When the Criterion released their series of 1960s “Japanese noirs” some months back I meant to watch them all right away. My knowledge of 1960s Japanese cinema is relegated more to classic Kurosawa (who made his own noir – the masterful High and Low in 1963) and then the larger New Wave names – Oshima, Imamura, Masumura, Fukasaku, etc. A lot of these, including Takashi Nomura, director of A Colt is My Passport are largely new to me.
A Colt is My Passport takes the tail-end of classic period American tough-guy noir and the burgeoning American action-adventure cinema and places it in an aesthetically formal and experimental Japanese context.
Kamimura (Jo Shishido, he of the puffy cheeks from Seijun Suzuki classics Youth of the Beast and Branded to Kill) is the hitman. The colt is his passport. He’s contracted for a job. He does it. But then finds he cannot escape. Along with his younger, more naive, and sympathetic partner Shun (Jerry Fujio) he dodges mob goons and bullets trying to catch a boat out of town. While in a temporary safe house he meets Mina (Chitose Kobayashi). She’s the forlorn, tragic character. Working in a sleazy restaurant, pursued by a mobster she no longer loves, she sees love and a way out in Kamimura.
The narrative of A Colt is My Passport is swift. The opening sequence jumps us right into the set-up, and our only character introduction is Kamimura’s taciturn nature. Director Nomura seems far more interested in the formal qualities of the picture than the story. Sure, the film is dramatic, but he spends far more time utilizing his Spaghetti Western soundtrack and composing sequences with panache than he does developing character or bringing the storyline to a more complex level.
There are several great sequences, including an ending that both rips off and rewrites a classic Leone shootout from a few years earlier. One of Nomura’s better decisions in here is to make frequent use of Mina’s eyes. An example:
Shun has just been kidnapped and is being held for ransom (Kamimura is the ransom). Mobsters show up to Mina’s work and hand her a telephone through which she can hear Shun being brutally beaten. Nomura shoots this sequence almost entirely in extreme close-up. The shot begins on the top of the phone, pressed against Mina’s ear. As Shun’s yells are heard she turns slightly towards camera into a semi-profile. Keeping her head that way she looks up, frame right, but not by turning her head, just her eyes. Her expressive, large eyes tell much of the story here: that this is affecting her and that she will do anything to stop it. It’s a nice moment not only because she doesn’t have to say anything, but also because it accurately predicts her actions later on.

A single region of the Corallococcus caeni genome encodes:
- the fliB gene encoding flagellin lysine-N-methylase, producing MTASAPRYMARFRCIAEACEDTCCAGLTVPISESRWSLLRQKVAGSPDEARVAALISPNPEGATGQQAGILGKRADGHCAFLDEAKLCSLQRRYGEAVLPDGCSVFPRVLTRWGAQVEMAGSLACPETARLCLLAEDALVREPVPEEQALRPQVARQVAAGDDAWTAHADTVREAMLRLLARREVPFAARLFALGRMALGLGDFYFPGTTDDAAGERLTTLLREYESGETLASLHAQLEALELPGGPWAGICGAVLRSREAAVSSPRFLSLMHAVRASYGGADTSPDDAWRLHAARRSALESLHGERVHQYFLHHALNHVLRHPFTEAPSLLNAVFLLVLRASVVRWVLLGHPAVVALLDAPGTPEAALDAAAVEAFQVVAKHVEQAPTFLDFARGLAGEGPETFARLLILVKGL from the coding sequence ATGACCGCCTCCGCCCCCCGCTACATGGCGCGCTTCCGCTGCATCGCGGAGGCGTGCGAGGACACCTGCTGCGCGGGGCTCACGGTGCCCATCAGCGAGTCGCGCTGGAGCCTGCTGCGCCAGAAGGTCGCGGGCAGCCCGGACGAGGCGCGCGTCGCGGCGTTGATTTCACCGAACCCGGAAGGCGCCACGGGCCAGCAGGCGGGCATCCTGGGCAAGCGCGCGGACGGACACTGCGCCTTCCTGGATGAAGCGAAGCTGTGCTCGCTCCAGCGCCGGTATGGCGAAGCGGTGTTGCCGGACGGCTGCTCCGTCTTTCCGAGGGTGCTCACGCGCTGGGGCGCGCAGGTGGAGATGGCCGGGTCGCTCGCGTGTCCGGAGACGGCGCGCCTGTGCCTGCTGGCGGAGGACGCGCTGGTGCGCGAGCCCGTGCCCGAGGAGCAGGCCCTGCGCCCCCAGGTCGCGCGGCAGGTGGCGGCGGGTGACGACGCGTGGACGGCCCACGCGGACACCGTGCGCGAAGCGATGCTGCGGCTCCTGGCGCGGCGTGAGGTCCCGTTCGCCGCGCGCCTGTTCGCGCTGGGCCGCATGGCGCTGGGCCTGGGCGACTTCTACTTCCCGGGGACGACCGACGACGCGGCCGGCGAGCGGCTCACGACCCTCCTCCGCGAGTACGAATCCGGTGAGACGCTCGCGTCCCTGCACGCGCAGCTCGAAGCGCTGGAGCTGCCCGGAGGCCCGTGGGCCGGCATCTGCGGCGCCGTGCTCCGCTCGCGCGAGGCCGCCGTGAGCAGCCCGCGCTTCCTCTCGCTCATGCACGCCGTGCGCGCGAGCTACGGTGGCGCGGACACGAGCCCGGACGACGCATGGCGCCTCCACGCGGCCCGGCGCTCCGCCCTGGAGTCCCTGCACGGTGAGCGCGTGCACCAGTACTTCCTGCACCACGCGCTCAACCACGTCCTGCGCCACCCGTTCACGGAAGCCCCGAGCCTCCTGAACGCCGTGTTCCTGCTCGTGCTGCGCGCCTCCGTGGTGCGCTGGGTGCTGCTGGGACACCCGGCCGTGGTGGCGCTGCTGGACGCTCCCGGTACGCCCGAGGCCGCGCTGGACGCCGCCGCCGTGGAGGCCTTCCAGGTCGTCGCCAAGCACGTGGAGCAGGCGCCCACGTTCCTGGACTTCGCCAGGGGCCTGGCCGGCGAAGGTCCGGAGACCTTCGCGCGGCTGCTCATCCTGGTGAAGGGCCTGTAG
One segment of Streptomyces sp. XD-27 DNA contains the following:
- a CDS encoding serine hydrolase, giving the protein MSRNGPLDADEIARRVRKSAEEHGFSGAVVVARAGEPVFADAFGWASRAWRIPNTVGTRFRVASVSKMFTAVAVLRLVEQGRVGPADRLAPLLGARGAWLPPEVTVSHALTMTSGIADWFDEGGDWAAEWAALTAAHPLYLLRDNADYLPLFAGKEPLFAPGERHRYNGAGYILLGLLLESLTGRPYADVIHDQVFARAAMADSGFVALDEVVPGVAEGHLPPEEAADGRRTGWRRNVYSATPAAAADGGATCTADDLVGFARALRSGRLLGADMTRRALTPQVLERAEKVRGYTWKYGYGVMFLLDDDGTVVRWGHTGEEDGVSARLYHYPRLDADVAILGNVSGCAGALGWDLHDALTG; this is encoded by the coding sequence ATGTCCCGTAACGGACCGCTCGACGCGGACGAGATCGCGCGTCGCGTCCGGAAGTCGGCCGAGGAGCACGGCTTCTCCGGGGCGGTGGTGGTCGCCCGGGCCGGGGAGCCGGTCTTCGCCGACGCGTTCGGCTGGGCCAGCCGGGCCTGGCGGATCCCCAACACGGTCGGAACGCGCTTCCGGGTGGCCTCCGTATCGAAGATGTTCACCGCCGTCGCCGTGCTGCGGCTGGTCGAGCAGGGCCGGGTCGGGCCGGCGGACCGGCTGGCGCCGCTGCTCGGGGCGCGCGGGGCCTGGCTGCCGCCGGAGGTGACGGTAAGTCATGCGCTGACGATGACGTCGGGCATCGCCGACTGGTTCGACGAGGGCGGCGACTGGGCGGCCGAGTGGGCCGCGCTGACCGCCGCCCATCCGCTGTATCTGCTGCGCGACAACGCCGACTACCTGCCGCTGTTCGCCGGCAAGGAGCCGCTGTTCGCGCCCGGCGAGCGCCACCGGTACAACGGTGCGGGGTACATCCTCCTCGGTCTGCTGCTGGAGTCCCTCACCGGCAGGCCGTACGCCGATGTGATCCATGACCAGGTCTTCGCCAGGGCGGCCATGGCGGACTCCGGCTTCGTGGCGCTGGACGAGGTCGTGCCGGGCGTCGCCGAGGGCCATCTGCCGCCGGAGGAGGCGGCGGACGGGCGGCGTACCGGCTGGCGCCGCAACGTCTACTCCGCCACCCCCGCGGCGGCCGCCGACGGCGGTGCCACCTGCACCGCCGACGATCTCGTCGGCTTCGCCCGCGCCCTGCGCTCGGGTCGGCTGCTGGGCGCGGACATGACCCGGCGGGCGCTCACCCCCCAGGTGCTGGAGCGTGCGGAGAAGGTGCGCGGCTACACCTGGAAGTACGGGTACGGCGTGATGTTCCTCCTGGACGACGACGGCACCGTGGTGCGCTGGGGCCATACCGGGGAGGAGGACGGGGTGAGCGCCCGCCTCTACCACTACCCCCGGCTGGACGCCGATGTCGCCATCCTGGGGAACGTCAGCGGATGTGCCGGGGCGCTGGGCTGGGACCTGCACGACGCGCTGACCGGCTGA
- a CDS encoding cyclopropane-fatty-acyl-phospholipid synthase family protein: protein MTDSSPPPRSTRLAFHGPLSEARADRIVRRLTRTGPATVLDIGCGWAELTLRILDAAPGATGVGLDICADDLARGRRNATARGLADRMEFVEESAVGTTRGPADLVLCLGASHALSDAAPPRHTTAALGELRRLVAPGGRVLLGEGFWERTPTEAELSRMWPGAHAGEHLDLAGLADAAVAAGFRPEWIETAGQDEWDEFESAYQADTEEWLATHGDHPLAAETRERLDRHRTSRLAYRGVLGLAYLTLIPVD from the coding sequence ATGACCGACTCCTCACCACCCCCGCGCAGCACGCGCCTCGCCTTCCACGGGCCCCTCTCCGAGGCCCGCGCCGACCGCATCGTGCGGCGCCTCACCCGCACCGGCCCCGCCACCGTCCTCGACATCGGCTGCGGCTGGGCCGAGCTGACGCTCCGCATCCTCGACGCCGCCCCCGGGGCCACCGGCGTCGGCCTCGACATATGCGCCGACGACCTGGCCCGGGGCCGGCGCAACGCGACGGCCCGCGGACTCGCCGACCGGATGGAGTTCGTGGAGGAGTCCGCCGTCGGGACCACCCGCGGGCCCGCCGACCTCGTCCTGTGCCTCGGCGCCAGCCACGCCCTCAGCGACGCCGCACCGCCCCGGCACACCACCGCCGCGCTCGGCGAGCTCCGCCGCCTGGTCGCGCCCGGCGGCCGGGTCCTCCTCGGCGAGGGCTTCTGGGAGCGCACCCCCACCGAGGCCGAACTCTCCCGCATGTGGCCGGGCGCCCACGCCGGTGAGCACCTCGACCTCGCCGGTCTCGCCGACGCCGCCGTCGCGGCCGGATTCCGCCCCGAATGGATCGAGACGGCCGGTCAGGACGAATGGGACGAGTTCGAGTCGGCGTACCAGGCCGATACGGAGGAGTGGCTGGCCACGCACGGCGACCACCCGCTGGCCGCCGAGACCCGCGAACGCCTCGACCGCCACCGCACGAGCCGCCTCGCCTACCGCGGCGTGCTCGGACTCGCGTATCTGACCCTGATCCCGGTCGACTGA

The ending is pretty nuts and there are some SPOILERS here:
Kamimura gives himself up to save Shun’s life. Shun and Mina are off on a boat and Kamimura, always the man of honor, goes to meet the mobsters. He spies on them first to ascertain what they’ll use – a bullet-proof car in this case. This is one of the few scenes in A Colt is My Passport that is excellent in both its narrative and aesthetics. Neither are sacrificed. Nomura keeps us in suspense by showing Shun taking his time to dig a grave. The shots are wide and hazy. The sound design is ominously muted but present. After a “you can’t shoot me even though I’m not covered by anything and mainly because I’m the protagonist” shootout, the car approaches. Kamimura holds his ground as bullets ricochet around him, some even striking him. The car gets closer and, just as it hits him, he dives into the grave in front of him and attaches a bomb to the underside of the car as it drives over top. Trigger. Explosion. Credits. When not in the aforementioned wide-shots here – which is, appropriately, how Nomura ends the film – the sequence is tightly constructed with alternating moving camera (car) and very still camera (Kamimura). It’s sort of like a smaller, more compressed version of the crosscut I was talking about last post. Of course, this time the collision is more obvious, but the rapid movement from kinetic to static camera and back and forth creates an idiosyncratic rhythm that can only be relieved in one way: the bomb.
Nomura also spends a lot of time in this film concentrating on the idea of preparation. We watch Kamimura scout locations. We watch him at target practice, making a bomb, spying on his foes. This, alongside his loyalty to Shun and his silence, are probably the best judges of his characters. Nomura seems to compare him to the machines he makes and the observatory time he takes. So, when Kamimura walks towards camera in an extreme, dust-strewn wide-shot at the end, having defeated an absurd amount of enemies, and with no real destination in sight, the fact that he somehow comes off as human and not machine-like, is all the more of an accomplishment.